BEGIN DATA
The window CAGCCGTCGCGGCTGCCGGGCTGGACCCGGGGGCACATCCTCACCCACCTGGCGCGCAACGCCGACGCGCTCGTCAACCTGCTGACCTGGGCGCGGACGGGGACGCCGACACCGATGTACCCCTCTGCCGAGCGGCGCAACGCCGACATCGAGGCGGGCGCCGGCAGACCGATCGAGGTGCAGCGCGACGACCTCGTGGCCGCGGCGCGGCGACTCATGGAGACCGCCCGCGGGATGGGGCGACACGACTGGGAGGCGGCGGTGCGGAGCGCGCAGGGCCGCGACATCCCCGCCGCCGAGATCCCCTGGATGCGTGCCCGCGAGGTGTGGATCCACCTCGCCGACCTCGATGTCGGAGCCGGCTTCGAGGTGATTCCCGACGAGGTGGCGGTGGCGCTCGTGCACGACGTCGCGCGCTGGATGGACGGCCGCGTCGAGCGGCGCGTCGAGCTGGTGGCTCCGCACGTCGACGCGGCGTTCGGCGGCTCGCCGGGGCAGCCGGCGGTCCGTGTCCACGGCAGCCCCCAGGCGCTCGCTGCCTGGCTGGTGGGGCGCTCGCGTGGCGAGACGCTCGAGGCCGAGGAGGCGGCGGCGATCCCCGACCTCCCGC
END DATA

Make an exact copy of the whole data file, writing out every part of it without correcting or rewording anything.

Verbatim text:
The window CAGCCGTCGCGGCTGCCGGGCTGGACCCGGGGGCACATCCTCACCCACCTGGCGCGCAACGCCGACGCGCTCGTCAACCTGCTGACCTGGGCGCGGACGGGGACGCCGACACCGATGTACCCCTCTGCCGAGCGGCGCAACGCCGACATCGAGGCGGGCGCCGGCAGACCGATCGAGGTGCAGCGCGACGACCTCGTGGCCGCGGCGCGGCGACTCATGGAGACCGCCCGCGGGATGGGGCGACACGACTGGGAGGCGGCGGTGCGGAGCGCGCAGGGCCGCGACATCCCCGCCGCCGAGATCCCCTGGATGCGTGCCCGCGAGGTGTGGATCCACCTCGCCGACCTCGATGTCGGAGCCGGCTTCGAGGTGATTCCCGACGAGGTGGCGGTGGCGCTCGTGCACGACGTCGCGCGCTGGATGGACGGCCGCGTCGAGCGGCGCGTCGAGCTGGTGGCTCCGCACGTCGACGCGGCGTTCGGCGGCTCGCCGGGGCAGCCGGCGGTCCGTGTCCACGGCAGCCCCCAGGCGCTCGCTGCCTGGCTGGTGGGGCGCTCGCGTGGCGAGACGCTCGAGGCCGAGGAGGCGGCGGCGATCCCCGACCTCCCGC